When it comes to using images and banners on your site, ensure the color contrast is sufficiently sharp. And always give a text alternative to an image or banner, so screen readers know how to share their purpose. 

A screen reader detects and interprets elements on your screen, looking at the text, images, and links, and translates them to speech so visually impaired people can consume and interact with content on their phones and/or desktops. By including alt-text, you’re helping many more users using screen readers to seamlessly navigate your site. 

Screen Reader Example - John Lewis

A screen reader should be able to effectively read everything on a web page (left to right). In this example by John Lewis, it’s clearly telling the user they’ve landed on a link > Home & Garden and that it’s within a dropdown “list” with 11 items.

Adding alt-text to your images and banners is a quick fix that takes very little time and effort to include when designing or developing a website, but can have a big impact on the UX accessibility of your site.

Checking Alt-Text - Bose

A screen reader should also read out images and banners. In this example from Bose, you can see when hovering over the image “Bose QuietComfort Earbuds”. This is Alt-Text and the screen reader will tell users this when they’re navigating through. 

3. Navigation

Imagine for a moment that you land on a site and want to click that rather bright and inviting promotional banner that offers 50% off. For many users, it’s easy to reach by merely using a mouse or trackpad to navigate and click. It takes a matter of seconds to achieve this. But now imagine you’re a user who’s unable to use a mouse or trackpad, who relies solely on their keyboard or voice.

You can use your keyboard alone – without a mouse or trackpad – to navigate the content of the page.

For users using keyboard navigation, they might have to first navigate through the whole top quarter of the site – the navigation section. This typically includes the brand logo, Account, Basket, and then all the menu items for the site. To reach that banner means first tabbing through all those menu list items and in some cases, there could be hundreds. This can be often long and labor-intensive, and depending on the size of the site, could take a minute or more to reach the main content of the site.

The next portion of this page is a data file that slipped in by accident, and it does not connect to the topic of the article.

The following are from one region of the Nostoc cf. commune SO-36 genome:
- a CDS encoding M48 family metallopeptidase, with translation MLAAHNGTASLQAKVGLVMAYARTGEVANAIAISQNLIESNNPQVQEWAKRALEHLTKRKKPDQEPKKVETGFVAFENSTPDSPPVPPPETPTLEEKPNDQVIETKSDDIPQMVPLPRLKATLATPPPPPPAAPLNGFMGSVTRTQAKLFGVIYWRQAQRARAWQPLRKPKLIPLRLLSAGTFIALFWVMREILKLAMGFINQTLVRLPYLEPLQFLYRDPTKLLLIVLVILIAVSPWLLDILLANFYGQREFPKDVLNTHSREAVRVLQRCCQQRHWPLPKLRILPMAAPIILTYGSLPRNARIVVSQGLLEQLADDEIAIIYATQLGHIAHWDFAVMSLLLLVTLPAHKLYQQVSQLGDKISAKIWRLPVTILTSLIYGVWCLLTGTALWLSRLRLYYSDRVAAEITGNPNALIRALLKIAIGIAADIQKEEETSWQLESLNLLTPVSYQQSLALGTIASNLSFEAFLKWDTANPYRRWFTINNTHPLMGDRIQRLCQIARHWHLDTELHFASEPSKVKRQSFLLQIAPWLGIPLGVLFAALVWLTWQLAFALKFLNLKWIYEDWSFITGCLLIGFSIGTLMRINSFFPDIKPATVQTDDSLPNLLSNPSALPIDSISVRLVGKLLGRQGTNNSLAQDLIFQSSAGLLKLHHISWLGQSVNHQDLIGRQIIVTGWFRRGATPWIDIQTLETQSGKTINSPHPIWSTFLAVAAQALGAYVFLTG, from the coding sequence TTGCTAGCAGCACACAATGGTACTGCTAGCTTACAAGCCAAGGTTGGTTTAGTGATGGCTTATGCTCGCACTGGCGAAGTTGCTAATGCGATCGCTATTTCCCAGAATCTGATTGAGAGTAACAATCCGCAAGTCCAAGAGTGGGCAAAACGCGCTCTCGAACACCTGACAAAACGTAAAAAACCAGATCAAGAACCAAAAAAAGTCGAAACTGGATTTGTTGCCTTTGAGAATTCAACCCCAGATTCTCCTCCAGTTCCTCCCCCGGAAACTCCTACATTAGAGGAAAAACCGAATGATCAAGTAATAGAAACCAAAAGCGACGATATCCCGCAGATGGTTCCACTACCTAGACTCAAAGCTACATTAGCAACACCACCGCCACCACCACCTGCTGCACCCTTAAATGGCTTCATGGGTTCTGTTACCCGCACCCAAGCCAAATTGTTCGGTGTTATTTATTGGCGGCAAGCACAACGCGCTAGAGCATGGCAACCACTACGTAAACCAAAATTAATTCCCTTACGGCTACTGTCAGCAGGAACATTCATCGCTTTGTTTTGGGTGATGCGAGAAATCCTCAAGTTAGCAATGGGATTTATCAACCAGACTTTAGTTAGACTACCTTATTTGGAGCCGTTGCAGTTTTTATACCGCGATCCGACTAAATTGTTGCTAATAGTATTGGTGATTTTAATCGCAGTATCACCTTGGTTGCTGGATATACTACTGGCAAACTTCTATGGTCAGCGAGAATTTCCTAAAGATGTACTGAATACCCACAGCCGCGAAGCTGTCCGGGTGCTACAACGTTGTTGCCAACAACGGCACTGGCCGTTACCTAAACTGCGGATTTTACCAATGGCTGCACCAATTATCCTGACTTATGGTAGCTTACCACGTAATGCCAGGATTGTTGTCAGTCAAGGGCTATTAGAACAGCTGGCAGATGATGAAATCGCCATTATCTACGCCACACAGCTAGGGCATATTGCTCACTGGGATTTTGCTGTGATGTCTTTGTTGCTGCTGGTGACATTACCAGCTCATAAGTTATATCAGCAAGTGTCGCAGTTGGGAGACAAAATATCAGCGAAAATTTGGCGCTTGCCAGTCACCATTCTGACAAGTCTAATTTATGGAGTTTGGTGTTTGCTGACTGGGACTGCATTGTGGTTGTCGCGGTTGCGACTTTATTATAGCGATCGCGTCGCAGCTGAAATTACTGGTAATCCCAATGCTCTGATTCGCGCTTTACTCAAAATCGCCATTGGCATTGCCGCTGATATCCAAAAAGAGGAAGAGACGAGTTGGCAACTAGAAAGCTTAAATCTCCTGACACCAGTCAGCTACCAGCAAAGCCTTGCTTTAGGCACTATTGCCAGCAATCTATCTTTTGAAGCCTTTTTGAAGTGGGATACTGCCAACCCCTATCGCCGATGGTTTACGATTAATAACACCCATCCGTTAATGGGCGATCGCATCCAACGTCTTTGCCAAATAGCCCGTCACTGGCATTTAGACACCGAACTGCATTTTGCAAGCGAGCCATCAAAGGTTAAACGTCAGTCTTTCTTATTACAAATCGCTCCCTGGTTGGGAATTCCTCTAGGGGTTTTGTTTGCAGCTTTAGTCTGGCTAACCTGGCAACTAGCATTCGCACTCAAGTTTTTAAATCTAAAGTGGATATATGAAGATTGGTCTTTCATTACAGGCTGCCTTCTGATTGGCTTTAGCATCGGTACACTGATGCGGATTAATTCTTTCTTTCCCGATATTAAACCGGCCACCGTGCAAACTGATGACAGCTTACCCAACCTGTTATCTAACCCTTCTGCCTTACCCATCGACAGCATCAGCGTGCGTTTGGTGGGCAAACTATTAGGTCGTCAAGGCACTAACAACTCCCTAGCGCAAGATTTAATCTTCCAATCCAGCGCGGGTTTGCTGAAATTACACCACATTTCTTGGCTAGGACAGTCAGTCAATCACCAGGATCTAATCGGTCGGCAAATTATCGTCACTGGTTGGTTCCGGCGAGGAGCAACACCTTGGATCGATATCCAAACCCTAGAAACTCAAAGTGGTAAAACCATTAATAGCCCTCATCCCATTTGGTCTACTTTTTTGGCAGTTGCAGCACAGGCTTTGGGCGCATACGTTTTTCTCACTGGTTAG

One way to avoid any frustration is to implement a ‘Skip to main content’ option. This will appear on the first tab. A user then has the option to either continue navigating through the menu items, or they can just simply ‘Skip to main content’. They’ve reached that bright and inviting banner in a matter of seconds, just as a user would using a mouse or trackpad. It’s as simple as that. 

Keyboard Accessibility - Skip to main content plus other accessibility tools - T Mobile

T-Mobile’s definitely going above and beyond. Allowing users to ‘Skip to main content’, ‘Skip to footer’ and also enable their built-in Accessibility and Screen Reader tools. All of this before starting our journey. Wow. 

The accessibility mindset

These are just a few ways to help support all your users. This sale season, be better than your competitors. Take the next step and lead the torch in accessibility.

 

Author

Matt Christie

Matt is Contentsquare’s UX/UI Lead for Europe and Asia Pacific. With experience in Front-end development and Product Design, he’s always been interested in how people interact with a service or product. This naturally led him into UX design. When not creating beautiful experiences using traditional UX/UI principles and Contentsquare’s data, you’ll find him in an East London boozer or dancing in the sunshine somewhere in Europe.